Multiply perishable items, such as milk or eggs, depending on what your household normally uses. The World Health Organization recommends 2,100 calories from food per day. This is what an average person doing a light activity would need. The general rule for disaster scenarios is a minimum of 2 weeks of non-perishable food.
There are people who passionately argue that you need 6 months, 12 months or even 2 years of food on hand. To survive 2 weeks, a family of 4 needs 112,000 calories and 56 gallons of water. Therefore, the first goal of crouching food storage is simply to allow you and your family to continue eating despite an interruption in the normal food delivery system, without standing on a FEMA or Red Cross line for 8 hours a day. Certainly, if you live in a warm climate, having an outdoor grill or solar oven can make cooking food easier.
But even though most non-perishable non-perishable non-perishable foods may be safe to eat well beyond their best-buy or best before date, it would make sense for them to lose some of their nutritional value over time. It depends on your situation, but from my point of view, lentils and white rice seem like a great addition to a food reserve. The garage is a good location if you live in a mild climate, but if you live in a place like Texas or Florida, heat buildup in the garage can shorten the lifespan of even well-packaged emergency food. Stored warm water can also be useful when you want to heat some foods in a pan or saucepan on the trivet to help reduce heating time.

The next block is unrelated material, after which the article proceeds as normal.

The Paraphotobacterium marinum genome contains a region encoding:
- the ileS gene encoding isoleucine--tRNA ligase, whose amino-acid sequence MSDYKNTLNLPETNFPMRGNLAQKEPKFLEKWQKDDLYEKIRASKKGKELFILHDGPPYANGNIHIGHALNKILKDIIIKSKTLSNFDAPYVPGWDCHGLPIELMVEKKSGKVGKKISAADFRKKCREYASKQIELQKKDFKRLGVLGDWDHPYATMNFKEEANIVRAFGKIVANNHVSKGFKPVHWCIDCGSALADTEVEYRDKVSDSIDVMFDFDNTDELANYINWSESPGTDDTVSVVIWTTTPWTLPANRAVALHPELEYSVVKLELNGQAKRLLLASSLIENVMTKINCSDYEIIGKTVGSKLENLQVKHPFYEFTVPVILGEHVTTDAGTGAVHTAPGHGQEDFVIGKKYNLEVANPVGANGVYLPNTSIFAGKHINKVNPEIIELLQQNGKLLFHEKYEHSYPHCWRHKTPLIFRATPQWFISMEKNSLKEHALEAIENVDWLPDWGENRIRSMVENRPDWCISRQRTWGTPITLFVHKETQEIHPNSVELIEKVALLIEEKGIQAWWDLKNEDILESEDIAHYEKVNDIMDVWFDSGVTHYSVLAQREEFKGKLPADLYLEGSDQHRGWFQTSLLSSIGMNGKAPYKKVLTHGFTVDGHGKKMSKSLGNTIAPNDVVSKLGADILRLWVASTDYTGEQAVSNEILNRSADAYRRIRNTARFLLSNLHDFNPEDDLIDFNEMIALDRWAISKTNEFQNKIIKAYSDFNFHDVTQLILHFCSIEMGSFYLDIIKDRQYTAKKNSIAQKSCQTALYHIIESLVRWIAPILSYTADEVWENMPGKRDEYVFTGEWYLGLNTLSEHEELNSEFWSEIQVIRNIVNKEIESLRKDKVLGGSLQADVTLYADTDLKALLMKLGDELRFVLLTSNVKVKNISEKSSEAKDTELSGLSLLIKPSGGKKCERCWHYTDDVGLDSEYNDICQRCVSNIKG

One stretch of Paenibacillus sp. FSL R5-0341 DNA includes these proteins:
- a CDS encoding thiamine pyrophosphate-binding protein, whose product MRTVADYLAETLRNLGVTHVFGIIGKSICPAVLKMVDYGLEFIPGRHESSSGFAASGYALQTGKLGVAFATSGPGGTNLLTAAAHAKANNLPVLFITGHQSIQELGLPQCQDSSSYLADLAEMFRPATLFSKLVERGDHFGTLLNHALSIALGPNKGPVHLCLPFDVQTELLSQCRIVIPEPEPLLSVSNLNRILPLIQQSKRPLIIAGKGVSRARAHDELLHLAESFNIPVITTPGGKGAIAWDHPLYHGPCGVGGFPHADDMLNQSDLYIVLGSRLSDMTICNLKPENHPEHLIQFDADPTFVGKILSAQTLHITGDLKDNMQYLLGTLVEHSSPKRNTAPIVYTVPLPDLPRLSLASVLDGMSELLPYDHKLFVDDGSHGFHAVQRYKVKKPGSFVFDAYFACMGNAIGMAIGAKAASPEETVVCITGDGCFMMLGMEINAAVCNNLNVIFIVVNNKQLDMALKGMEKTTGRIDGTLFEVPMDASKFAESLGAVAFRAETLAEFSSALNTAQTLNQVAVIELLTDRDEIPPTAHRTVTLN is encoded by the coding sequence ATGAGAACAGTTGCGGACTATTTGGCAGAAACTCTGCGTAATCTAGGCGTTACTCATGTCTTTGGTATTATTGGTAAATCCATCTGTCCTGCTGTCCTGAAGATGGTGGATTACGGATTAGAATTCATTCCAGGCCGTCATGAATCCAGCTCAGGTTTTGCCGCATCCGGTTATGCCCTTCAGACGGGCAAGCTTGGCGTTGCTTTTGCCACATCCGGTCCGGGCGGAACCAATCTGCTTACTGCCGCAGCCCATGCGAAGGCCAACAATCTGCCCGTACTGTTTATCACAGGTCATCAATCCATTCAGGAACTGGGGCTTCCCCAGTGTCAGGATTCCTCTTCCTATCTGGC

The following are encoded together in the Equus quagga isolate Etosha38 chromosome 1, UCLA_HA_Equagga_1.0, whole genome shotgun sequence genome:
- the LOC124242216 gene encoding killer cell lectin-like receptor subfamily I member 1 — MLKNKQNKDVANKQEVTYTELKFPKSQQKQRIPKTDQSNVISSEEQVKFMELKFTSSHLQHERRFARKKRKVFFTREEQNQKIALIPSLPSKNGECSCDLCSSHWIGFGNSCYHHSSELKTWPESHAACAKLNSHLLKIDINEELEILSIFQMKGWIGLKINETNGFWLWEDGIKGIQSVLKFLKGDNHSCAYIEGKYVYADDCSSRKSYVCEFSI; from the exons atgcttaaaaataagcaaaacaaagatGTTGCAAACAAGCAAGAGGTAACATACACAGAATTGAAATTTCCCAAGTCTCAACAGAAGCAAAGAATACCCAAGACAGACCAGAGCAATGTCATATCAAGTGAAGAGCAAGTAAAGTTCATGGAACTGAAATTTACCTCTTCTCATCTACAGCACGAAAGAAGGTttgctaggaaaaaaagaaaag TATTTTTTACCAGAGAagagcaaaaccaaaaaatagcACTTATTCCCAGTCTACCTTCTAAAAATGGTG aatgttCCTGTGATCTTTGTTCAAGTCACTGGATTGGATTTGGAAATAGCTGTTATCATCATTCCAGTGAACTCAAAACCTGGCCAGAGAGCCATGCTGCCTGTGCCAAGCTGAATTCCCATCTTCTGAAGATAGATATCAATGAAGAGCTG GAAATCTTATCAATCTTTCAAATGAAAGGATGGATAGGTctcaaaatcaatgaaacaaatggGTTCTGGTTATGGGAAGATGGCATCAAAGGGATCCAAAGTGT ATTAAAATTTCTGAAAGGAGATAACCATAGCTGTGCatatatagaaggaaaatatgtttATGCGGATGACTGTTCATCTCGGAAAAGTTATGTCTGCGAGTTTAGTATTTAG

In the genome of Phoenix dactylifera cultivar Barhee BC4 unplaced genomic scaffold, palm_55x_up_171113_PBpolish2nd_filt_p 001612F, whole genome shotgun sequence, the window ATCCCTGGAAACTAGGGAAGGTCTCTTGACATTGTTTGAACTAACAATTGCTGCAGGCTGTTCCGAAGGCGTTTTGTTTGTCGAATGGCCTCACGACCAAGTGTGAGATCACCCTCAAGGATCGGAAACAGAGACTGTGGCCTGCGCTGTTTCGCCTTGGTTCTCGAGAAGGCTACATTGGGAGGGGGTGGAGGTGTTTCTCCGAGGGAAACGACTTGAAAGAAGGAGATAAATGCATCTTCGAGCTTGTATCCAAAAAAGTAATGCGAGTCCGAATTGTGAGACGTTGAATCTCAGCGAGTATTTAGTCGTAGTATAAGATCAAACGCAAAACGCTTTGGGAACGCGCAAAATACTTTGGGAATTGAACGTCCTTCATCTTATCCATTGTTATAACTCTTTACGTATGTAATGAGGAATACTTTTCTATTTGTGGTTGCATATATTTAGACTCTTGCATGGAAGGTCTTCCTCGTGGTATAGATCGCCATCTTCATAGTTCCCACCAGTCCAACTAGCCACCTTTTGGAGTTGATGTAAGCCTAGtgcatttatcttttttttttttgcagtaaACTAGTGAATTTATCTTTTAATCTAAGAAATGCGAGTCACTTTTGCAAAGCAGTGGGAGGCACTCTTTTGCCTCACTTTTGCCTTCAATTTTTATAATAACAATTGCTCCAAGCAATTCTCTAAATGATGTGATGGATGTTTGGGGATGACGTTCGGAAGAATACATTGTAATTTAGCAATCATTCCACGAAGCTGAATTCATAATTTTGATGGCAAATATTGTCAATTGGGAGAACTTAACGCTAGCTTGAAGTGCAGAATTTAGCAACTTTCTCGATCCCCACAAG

A cast iron trivet with a tea candle can provide a surprising amount of heat for heating canned food and heating water for instant tea or coffee. Don't forget to consider any special dietary needs, such as allergies or diabetes, when making your 2-week food list. When the power goes out, you should focus on eating as many perishable foods as possible and keeping them, if you know how. That said, I wouldn't want to eat Mountain House Pasta Primavera long term after a disaster, so I think rebuilding a good pantry would be helpful and might even help with my current problems getting a decent meal on the table with my limited time.
The goal might be survival, but storing food that you never eat or enjoy will make a difficult situation even more difficult for your family. Sorry, I should have thanked you for the excellent post on the two-week supply before commenting on the concern about egg storage.